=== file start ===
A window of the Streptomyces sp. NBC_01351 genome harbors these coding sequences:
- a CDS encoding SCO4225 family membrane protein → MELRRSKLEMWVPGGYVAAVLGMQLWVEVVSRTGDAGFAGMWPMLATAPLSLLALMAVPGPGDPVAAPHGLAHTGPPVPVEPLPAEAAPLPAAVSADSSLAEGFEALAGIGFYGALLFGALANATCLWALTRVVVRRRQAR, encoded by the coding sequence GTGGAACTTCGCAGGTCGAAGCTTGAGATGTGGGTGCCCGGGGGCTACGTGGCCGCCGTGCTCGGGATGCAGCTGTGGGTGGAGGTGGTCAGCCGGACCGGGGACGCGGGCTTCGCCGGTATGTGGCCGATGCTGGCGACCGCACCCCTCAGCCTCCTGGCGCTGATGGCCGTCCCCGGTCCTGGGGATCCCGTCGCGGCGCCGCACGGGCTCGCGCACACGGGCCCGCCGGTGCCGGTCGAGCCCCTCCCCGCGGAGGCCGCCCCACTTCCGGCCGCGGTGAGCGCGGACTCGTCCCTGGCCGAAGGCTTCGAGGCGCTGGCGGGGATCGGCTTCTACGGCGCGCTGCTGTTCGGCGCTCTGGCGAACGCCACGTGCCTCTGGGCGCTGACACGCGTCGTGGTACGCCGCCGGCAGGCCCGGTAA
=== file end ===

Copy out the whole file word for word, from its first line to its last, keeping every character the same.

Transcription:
A window of the Streptomyces sp. NBC_01351 genome harbors these coding sequences:
- a CDS encoding SCO4225 family membrane protein → MELRRSKLEMWVPGGYVAAVLGMQLWVEVVSRTGDAGFAGMWPMLATAPLSLLALMAVPGPGDPVAAPHGLAHTGPPVPVEPLPAEAAPLPAAVSADSSLAEGFEALAGIGFYGALLFGALANATCLWALTRVVVRRRQAR, encoded by the coding sequence GTGGAACTTCGCAGGTCGAAGCTTGAGATGTGGGTGCCCGGGGGCTACGTGGCCGCCGTGCTCGGGATGCAGCTGTGGGTGGAGGTGGTCAGCCGGACCGGGGACGCGGGCTTCGCCGGTATGTGGCCGATGCTGGCGACCGCACCCCTCAGCCTCCTGGCGCTGATGGCCGTCCCCGGTCCTGGGGATCCCGTCGCGGCGCCGCACGGGCTCGCGCACACGGGCCCGCCGGTGCCGGTCGAGCCCCTCCCCGCGGAGGCCGCCCCACTTCCGGCCGCGGTGAGCGCGGACTCGTCCCTGGCCGAAGGCTTCGAGGCGCTGGCGGGGATCGGCTTCTACGGCGCGCTGCTGTTCGGCGCTCTGGCGAACGCCACGTGCCTCTGGGCGCTGACACGCGTCGTGGTACGCCGCCGGCAGGCCCGGTAA